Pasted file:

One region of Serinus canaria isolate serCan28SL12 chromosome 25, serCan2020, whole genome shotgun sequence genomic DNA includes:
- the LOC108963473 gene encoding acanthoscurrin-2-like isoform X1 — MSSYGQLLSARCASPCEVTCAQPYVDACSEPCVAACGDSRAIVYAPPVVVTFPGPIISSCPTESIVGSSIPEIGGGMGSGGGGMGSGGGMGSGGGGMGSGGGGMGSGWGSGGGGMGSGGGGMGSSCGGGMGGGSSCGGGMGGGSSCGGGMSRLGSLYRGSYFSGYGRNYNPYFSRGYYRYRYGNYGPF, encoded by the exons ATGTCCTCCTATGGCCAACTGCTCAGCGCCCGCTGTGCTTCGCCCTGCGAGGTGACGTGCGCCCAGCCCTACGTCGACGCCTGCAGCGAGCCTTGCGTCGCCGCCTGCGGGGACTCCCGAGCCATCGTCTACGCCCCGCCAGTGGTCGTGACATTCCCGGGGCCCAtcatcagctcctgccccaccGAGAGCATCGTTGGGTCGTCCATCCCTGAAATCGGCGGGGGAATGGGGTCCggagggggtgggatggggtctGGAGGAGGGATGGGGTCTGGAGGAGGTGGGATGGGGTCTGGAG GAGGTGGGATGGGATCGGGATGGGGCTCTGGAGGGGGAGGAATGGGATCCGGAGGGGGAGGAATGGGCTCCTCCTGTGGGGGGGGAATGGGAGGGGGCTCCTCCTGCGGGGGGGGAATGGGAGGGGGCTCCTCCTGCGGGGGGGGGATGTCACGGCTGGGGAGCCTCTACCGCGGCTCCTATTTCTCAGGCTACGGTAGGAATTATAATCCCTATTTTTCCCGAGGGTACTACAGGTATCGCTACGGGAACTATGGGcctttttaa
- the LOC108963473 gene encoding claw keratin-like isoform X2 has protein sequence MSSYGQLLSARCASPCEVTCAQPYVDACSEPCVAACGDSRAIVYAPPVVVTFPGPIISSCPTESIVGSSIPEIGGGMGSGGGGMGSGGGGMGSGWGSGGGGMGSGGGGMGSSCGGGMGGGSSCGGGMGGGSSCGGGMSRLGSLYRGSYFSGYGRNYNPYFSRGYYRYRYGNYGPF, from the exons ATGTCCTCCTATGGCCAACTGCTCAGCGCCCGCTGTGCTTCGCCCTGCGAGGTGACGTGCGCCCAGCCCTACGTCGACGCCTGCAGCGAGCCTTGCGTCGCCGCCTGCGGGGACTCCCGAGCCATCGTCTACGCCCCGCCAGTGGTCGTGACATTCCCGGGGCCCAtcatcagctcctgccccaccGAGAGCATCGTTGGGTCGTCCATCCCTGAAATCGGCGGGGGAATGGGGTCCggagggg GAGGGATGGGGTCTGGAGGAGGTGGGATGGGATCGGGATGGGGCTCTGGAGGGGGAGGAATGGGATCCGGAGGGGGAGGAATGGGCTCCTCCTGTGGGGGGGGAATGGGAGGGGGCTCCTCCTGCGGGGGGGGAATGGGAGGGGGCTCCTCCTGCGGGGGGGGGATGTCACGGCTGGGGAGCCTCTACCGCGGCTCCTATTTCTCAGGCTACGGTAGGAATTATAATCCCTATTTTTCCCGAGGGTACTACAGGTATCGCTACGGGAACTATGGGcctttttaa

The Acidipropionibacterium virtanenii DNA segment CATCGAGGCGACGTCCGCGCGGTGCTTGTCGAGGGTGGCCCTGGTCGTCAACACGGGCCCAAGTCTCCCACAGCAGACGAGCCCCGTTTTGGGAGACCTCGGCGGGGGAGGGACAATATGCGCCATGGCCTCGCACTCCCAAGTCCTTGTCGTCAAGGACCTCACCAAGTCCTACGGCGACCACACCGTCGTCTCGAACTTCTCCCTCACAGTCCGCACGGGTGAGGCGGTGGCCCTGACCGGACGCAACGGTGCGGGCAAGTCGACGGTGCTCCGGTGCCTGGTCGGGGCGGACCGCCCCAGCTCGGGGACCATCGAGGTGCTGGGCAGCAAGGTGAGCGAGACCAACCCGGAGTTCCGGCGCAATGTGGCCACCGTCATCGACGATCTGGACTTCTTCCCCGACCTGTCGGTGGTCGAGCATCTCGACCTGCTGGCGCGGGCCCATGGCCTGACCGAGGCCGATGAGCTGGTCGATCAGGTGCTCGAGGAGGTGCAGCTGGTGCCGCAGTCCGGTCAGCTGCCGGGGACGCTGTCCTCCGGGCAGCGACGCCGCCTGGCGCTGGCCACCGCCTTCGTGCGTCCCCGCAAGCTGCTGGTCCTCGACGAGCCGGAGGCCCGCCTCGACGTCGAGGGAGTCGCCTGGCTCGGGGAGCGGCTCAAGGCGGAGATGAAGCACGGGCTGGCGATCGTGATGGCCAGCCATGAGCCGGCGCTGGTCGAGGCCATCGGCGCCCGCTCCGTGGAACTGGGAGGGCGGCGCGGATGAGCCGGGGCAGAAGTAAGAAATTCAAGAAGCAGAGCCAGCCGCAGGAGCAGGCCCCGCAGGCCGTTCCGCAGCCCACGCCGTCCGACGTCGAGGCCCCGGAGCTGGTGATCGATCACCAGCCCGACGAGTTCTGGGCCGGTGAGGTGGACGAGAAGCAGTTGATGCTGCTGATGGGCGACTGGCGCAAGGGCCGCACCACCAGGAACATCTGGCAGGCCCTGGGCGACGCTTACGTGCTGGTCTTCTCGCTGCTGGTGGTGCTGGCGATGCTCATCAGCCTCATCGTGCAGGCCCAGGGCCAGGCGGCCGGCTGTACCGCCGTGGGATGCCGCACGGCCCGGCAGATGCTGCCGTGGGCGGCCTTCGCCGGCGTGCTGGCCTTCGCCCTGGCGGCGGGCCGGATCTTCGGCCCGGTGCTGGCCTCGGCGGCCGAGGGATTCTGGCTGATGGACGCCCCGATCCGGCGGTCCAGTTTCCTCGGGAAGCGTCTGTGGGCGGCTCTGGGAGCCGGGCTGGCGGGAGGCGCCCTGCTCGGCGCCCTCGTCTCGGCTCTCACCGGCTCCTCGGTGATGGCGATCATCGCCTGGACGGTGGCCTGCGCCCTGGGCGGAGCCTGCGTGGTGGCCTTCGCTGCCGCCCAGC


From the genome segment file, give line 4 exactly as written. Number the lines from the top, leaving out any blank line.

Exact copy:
The Acidipropionibacterium virtanenii DNA segment CATCGAGGCGACGTCCGCGCGGTGCTTGTCGAGGGTGGCCCTGGTCGTCAACACGGGCCCAAGTCTCCCACAGCAGACGAGCCCCGTTTTGGGAGACCTCGGCGGGGGAGGGACAATATGCGCCATGGCCTCGCACTCCCAAGTCCTTGTCGTCAAGGACCTCACCAAGTCCTACGGCGACCACACCGTCGTCTCGAACTTCTCCCTCACAGTCCGCACGGGTGAGGCGGTGGCCCTGACCGGACGCAACGGTGCGGGCAAGTCGACGGTGCTCCGGTGCCTGGTCGGGGCGGACCGCCCCAGCTCGGGGACCATCGAGGTGCTGGGCAGCAAGGTGAGCGAGACCAACCCGGAGTTCCGGCGCAATGTGGCCACCGTCATCGACGATCTGGACTTCTTCCCCGACCTGTCGGTGGTCGAGCATCTCGACCTGCTGGCGCGGGCCCATGGCCTGACCGAGGCCGATGAGCTGGTCGATCAGGTGCTCGAGGAGGTGCAGCTGGTGCCGCAGTCCGGTCAGCTGCCGGGGACGCTGTCCTCCGGGCAGCGACGCCGCCTGGCGCTGGCCACCGCCTTCGTGCGTCCCCGCAAGCTGCTGGTCCTCGACGAGCCGGAGGCCCGCCTCGACGTCGAGGGAGTCGCCTGGCTCGGGGAGCGGCTCAAGGCGGAGATGAAGCACGGGCTGGCGATCGTGATGGCCAGCCATGAGCCGGCGCTGGTCGAGGCCATCGGCGCCCGCTCCGTGGAACTGGGAGGGCGGCGCGGATGAGCCGGGGCAGAAGTAAGAAATTCAAGAAGCAGAGCCAGCCGCAGGAGCAGGCCCCGCAGGCCGTTCCGCAGCCCACGCCGTCCGACGTCGAGGCCCCGGAGCTGGTGATCGATCACCAGCCCGACGAGTTCTGGGCCGGTGAGGTGGACGAGAAGCAGTTGATGCTGCTGATGGGCGACTGGCGCAAGGGCCGCACCACCAGGAACATCTGGCAGGCCCTGGGCGACGCTTACGTGCTGGTCTTCTCGCTGCTGGTGGTGCTGGCGATGCTCATCAGCCTCATCGTGCAGGCCCAGGGCCAGGCGGCCGGCTGTACCGCCGTGGGATGCCGCACGGCCCGGCAGATGCTGCCGTGGGCGGCCTTCGCCGGCGTGCTGGCCTTCGCCCTGGCGGCGGGCCGGATCTTCGGCCCGGTGCTGGCCTCGGCGGCCGAGGGATTCTGGCTGATGGACGCCCCGATCCGGCGGTCCAGTTTCCTCGGGAAGCGTCTGTGGGCGGCTCTGGGAGCCGGGCTGGCGGGAGGCGCCCTGCTCGGCGCCCTCGTCTCGGCTCTCACCGGCTCCTCGGTGATGGCGATCATCGCCTGGACGGTGGCCTGCGCCCTGGGCGGAGCCTGCGTGGTGGCCTTCGCTGCCGCCCAGC